The classic case for the study of all things lean is Toyota, and more specifically the Toyota Production System (TPS) pioneered from the 1950s onwards. This development of this methodology of production was credited to Ohno, an engineer with a passion for perfection.
The Toyota production system was a shining example of how principle-led production can become more than just how things get done. It is about why, where and when they get done. It was about focusing energy on the parts that matter, not wasting effort on the things that work well.
To create the environment for focus, Ohno and Toyota created core principles that are pure common sense:
Empowerment – allowing the people who do the job to reimagine their job to make it better
Creativity – seeking hundreds of ideas and using everything you can from wherever it came from
Expertise – relying on deep knowledge and understanding to pursue perfection
Flow – creating continuous, uninterrupted value-adding activities in a natural order
Perfection – pursuing the goal of perfect elegance
What did I learn while reading the books on TPS? That discovering the true value you add is challenging, but once you have found it you know it. It is like love at first sight. You just know. The job of lean is to discover value and to stop doing the things that do not add value completely. To discover value, you have to look at the whole picture, not the details inbetween.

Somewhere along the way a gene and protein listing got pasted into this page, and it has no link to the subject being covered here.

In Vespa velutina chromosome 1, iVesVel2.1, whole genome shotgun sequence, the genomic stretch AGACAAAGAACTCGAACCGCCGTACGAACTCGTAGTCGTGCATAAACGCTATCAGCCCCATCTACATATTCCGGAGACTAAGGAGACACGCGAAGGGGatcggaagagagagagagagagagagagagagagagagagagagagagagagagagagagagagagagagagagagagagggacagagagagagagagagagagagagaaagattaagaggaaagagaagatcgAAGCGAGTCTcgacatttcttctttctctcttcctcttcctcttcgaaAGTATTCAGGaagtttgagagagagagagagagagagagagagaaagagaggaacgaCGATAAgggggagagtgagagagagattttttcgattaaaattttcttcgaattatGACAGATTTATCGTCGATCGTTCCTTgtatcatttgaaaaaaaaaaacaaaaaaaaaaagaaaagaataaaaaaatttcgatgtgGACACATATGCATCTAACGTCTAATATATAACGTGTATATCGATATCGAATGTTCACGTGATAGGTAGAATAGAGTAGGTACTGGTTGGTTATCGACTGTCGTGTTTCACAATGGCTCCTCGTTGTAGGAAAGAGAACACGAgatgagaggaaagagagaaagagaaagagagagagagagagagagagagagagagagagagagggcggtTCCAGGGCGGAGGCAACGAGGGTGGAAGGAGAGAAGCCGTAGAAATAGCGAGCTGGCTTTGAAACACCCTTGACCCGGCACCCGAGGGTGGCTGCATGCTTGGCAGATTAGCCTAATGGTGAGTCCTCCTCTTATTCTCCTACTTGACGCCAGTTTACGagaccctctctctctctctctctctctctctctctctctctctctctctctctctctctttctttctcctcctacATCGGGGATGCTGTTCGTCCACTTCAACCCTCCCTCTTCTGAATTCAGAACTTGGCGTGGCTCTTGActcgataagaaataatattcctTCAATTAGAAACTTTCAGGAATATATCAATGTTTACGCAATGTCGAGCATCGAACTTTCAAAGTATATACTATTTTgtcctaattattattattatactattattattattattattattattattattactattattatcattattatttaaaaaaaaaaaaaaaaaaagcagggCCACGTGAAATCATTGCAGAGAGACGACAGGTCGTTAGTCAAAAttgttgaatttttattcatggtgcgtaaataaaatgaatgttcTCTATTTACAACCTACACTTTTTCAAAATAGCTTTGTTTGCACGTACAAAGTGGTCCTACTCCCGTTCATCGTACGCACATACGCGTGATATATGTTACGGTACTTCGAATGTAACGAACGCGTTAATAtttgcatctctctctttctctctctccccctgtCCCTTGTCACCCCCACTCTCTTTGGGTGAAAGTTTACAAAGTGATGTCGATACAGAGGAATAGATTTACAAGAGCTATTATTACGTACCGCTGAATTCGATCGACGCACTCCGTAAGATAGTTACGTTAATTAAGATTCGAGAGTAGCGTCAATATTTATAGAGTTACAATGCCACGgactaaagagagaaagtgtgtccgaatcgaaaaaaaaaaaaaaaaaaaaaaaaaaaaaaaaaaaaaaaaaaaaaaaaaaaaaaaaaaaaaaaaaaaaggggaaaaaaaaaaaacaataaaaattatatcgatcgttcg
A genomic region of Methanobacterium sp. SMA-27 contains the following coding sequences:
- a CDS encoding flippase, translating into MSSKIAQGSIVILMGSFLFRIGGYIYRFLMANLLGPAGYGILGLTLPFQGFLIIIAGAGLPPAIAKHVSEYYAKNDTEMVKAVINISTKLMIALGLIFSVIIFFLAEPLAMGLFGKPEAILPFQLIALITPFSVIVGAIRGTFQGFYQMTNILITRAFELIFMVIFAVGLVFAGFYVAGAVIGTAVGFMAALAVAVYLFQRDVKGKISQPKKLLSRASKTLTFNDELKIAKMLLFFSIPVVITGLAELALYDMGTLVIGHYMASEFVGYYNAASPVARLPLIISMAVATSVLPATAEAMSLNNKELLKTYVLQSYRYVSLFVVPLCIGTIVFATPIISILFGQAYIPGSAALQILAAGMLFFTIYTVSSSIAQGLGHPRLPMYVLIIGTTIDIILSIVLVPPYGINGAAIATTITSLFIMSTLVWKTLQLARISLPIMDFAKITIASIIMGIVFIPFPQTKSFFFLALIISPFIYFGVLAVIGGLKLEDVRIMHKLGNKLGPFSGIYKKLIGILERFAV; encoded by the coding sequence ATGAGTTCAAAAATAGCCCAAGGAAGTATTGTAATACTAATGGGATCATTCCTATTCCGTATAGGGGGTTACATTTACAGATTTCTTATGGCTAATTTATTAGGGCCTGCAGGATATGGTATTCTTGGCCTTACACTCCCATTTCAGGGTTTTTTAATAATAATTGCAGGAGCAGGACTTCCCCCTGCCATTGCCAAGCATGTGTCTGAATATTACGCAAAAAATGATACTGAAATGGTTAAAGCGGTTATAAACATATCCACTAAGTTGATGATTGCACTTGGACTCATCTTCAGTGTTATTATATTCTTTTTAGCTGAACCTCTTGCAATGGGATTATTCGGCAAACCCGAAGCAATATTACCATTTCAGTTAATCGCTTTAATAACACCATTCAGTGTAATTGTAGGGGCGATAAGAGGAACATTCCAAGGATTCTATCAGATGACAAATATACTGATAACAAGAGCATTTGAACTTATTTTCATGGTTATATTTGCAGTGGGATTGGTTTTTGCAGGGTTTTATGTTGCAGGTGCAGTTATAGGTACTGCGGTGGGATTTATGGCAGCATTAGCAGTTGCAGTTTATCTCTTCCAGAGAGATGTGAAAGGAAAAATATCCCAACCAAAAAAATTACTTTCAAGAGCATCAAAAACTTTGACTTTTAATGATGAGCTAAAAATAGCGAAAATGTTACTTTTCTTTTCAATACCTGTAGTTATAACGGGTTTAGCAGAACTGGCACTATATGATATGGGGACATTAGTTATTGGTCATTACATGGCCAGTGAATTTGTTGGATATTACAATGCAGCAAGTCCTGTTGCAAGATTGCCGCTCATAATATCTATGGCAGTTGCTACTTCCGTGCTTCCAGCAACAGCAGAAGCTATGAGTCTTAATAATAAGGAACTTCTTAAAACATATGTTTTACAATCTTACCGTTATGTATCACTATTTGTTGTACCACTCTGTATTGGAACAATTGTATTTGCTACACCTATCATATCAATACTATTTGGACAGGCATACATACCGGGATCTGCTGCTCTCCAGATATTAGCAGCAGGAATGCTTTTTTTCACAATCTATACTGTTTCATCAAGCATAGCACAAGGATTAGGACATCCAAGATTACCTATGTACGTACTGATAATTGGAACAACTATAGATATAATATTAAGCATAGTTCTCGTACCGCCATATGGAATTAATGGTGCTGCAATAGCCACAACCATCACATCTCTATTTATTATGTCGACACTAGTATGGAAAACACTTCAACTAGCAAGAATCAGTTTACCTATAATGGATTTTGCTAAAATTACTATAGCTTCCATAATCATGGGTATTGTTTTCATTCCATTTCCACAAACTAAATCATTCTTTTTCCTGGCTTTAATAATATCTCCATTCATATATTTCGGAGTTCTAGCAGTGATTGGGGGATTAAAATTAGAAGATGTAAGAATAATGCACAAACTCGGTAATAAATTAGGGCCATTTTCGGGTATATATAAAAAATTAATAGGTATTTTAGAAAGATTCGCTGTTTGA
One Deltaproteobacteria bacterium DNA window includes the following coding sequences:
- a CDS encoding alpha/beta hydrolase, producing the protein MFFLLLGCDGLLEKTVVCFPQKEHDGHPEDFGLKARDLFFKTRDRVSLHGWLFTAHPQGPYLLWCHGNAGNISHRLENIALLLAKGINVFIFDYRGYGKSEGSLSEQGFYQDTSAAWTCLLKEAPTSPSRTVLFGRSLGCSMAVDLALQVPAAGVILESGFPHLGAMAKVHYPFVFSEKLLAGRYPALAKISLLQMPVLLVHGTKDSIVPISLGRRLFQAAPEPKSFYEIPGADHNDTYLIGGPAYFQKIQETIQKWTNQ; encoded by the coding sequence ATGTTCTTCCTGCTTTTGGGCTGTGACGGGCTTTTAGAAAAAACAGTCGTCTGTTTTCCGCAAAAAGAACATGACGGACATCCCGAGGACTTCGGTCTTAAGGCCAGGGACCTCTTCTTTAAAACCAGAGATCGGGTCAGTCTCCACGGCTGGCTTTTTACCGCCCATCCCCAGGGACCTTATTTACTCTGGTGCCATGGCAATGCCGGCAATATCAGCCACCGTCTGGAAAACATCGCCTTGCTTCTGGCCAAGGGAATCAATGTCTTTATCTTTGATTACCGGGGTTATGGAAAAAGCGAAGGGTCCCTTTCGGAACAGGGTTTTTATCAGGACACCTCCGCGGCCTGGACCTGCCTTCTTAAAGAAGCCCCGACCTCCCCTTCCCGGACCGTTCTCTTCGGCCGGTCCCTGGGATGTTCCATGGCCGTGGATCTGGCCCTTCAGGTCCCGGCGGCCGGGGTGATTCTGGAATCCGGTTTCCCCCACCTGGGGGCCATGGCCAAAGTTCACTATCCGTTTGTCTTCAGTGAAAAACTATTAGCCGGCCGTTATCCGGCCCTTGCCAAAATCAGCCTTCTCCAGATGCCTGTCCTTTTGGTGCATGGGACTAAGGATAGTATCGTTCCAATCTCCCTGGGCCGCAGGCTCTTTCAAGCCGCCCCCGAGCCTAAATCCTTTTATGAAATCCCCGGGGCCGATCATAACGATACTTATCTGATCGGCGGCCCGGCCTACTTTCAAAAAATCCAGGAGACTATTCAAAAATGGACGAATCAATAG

Understanding the whole picture means “seeing” everything. This is what lean practitioners call the value stream - and it begins and ends with the customer, not the producer. The point is to remove waste and reduce the time from zero to value to the minimum time possible.
When you understand the value stream, you can then design your production methods to allow value to flow. This means aiming for frictionless production where value is added at each step of the production process. The goal is to minimize waste of all types and to ensure that the thing of value moves forward, not back, through the process. Our eyes perceive flow – so to gain flow you must institute simple visual cues that allow everyone to understand that something has arrived, is being worked on and is ready to leave your section of the production process. This ensures people behind you keep giving you things at the right speed and that you give people in front of you things at the right speed. Regular frequency is more important than raw speed.
Once you have attained flow, you want to ensure that you don’t push unwanted goods out of your production line (think unneeded features or iterations in web development). Instead, you need to design things for demand from the customer (or pull). Pull is difficult to achieve, as it needs everything to be working in flow and everyone in the value stream to be in step. The purpose of pull thinking is to eliminate waste before, during or after the production process. You make what you sell, not sell what you make. That way you do not have unwanted inventory, have to discount prices to move old stock, or have capital tied up that could be put to better use.
The final step brings in the concept of Kaizen (or continuous improvement) to the equation. It is the pursuit of perfection. In Kaizen there are three steps; create a standard; follow it; make it better. The pursuit of perfection is a continuous process that never ends. The final step also brings into play another important concept – elegance.
The pursuit of perfection seeks to embody elegance in the value delivered to the customer. Elegance is simplicity on the other side of complexity – not easily achieved, but once down so seems obvious to all.
So when focusing, the things that matter are the value you can add to your customer, the elimination of waste and the creation of flow. If you can focus on these business will be good – trust me on that J